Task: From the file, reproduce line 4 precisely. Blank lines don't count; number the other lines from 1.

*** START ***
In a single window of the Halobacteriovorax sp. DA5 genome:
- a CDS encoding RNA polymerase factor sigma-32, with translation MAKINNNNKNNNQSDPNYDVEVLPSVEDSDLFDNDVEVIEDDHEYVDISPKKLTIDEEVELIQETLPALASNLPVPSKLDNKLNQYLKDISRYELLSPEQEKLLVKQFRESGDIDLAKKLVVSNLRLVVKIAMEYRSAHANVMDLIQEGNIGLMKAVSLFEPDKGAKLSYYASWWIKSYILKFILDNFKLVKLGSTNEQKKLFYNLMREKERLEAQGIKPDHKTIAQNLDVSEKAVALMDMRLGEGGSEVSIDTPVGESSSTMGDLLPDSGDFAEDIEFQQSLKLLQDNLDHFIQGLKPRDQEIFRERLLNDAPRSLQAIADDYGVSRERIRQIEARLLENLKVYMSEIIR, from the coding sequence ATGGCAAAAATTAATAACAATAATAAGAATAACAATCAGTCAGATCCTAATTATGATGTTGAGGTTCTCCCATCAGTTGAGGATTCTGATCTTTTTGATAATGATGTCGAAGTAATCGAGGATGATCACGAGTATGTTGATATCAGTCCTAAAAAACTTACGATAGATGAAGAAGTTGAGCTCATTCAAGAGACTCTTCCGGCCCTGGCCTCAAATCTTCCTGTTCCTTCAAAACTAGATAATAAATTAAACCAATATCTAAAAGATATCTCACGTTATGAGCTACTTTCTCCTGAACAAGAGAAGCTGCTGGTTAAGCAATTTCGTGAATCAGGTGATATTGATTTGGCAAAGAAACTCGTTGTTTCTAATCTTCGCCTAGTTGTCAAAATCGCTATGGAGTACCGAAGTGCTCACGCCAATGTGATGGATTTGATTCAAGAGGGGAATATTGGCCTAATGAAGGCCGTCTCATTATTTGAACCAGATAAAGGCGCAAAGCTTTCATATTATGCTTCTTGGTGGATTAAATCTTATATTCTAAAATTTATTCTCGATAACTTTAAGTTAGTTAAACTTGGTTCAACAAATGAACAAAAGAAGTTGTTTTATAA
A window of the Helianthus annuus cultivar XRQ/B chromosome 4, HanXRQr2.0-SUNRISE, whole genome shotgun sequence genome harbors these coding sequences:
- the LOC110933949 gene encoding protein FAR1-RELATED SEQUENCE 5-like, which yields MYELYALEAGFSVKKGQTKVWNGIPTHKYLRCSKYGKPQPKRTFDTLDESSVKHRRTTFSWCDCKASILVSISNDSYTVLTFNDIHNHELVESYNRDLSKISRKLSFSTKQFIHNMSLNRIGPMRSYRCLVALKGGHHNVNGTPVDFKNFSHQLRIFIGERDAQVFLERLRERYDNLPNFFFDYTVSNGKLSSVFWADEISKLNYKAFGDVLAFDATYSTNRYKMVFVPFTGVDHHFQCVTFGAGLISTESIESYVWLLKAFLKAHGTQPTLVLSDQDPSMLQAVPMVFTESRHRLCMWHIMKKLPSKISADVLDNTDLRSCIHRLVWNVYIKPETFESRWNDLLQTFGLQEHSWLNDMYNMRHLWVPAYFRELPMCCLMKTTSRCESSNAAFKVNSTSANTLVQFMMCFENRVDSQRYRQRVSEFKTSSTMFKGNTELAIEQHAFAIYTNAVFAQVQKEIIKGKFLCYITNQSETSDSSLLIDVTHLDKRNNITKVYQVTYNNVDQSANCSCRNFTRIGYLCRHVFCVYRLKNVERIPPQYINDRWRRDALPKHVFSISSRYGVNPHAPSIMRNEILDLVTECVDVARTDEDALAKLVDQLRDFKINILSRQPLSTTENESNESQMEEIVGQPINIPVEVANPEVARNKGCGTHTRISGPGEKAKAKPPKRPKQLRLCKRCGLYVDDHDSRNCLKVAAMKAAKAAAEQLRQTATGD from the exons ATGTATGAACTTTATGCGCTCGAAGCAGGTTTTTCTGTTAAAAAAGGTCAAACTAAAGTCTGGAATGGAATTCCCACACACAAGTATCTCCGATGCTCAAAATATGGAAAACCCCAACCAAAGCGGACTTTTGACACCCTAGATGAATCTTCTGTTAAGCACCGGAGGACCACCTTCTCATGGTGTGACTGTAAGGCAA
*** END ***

- the LOC110933949 gene encoding protein FAR1-RELATED SEQUENCE 5-like, which yields MYELYALEAGFSVKKGQTKVWNGIPTHKYLRCSKYGKPQPKRTFDTLDESSVKHRRTTFSWCDCKASILVSISNDSYTVLTFNDIHNHELVESYNRDLSKISRKLSFSTKQFIHNMSLNRIGPMRSYRCLVALKGGHHNVNGTPVDFKNFSHQLRIFIGERDAQVFLERLRERYDNLPNFFFDYTVSNGKLSSVFWADEISKLNYKAFGDVLAFDATYSTNRYKMVFVPFTGVDHHFQCVTFGAGLISTESIESYVWLLKAFLKAHGTQPTLVLSDQDPSMLQAVPMVFTESRHRLCMWHIMKKLPSKISADVLDNTDLRSCIHRLVWNVYIKPETFESRWNDLLQTFGLQEHSWLNDMYNMRHLWVPAYFRELPMCCLMKTTSRCESSNAAFKVNSTSANTLVQFMMCFENRVDSQRYRQRVSEFKTSSTMFKGNTELAIEQHAFAIYTNAVFAQVQKEIIKGKFLCYITNQSETSDSSLLIDVTHLDKRNNITKVYQVTYNNVDQSANCSCRNFTRIGYLCRHVFCVYRLKNVERIPPQYINDRWRRDALPKHVFSISSRYGVNPHAPSIMRNEILDLVTECVDVARTDEDALAKLVDQLRDFKINILSRQPLSTTENESNESQMEEIVGQPINIPVEVANPEVARNKGCGTHTRISGPGEKAKAKPPKRPKQLRLCKRCGLYVDDHDSRNCLKVAAMKAAKAAAEQLRQTATGD from the exons ATGTATGAACTTTATGCGCTCGAAGCAGGTTTTTCTGTTAAAAAAGGTCAAACTAAAGTCTGGAATGGAATTCCCACACACAAGTATCTCCGATGCTCAAAATATGGAAAACCCCAACCAAAGCGGACTTTTGACACCCTAGATGAATCTTCTGTTAAGCACCGGAGGACCACCTTCTCATGGTGTGACTGTAAGGCAA